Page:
Richard Lomax’s ‘Down There For Dancing’ is the very definition of raw talent

It’s starting to get colder as Australia waves goodbye to summer. Autumn has officially arrived and brought the cloudy, gloomy weather with it. Sometimes, when we are having these depressing rainy days, it’s best just to stay indoors with a playlist to help lift our spirits.

Richard Lomax’s Down There For Dancing would definitely help with that.

My first impression of the Manchester-based muso was, ‘the voice of a Beatle born too late’. He’s done such a good job with the album, especially considering the fact that he produced the entire thing on his own. As more and more people discover his talent, he will be one to watch in the future.

Our journey begins with Glamour, fusing a 60s atmosphere with a modern electronic sound. The quick guitar strums lead on the cool electrified bassline which, paired with Lomax’s interesting voice, will draw you in and have you looking forward of what’s to come.

Throughout the album it’s clear that one of Lomax’s strongest points is his songwriting. There’s a tendency to overload his songs with long struck sentences, chock full of detail that tell stories – stories about relationships and psychedelics, or maybe a relationship with psychedelics? The intricacy and embellished lyrical compositions can really put the listener in Lomax’s shoes.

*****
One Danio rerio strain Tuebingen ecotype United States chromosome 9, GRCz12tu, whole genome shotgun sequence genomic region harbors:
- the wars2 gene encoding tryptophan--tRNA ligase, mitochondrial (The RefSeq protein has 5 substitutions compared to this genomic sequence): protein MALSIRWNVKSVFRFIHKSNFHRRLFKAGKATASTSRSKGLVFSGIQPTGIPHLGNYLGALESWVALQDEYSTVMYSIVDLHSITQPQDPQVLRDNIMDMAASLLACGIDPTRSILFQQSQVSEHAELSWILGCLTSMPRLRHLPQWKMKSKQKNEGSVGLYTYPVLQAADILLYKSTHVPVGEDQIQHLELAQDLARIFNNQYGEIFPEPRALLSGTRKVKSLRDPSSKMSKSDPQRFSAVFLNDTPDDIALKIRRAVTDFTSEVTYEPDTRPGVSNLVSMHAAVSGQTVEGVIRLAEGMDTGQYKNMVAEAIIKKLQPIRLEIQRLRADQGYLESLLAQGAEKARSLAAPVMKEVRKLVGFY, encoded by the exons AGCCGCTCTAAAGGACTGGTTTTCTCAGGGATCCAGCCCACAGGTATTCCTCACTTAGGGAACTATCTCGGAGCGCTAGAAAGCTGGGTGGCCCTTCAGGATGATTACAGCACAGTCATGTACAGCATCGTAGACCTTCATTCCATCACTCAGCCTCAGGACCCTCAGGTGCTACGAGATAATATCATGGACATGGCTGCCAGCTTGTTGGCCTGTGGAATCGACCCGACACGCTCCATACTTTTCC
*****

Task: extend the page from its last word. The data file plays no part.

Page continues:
The overall sound is upbeat throughout most of the album, blending aspects of rock, folk and vintage indie pop in a unique mix. Yes, to some people, they may seem repetitive. That’s only because he uses patterns to create connections between each of the songs. It also gives the final track Wellness a bit more of an emphasis as this is where the upbeat motif stops. It’s more on the mellow side, allowing us to concentrate on the smooth guitar riffs and that voice.

The raw production of the album is an asset to the music. By being less produced, it makes it sound more real and humble. This songs on this album weren’t written just to entertain, but also to share a passion for making music – not something we get to hear every day.

If you like the rustic feel of music made by independent artists, you can listen to, and purchase the album here.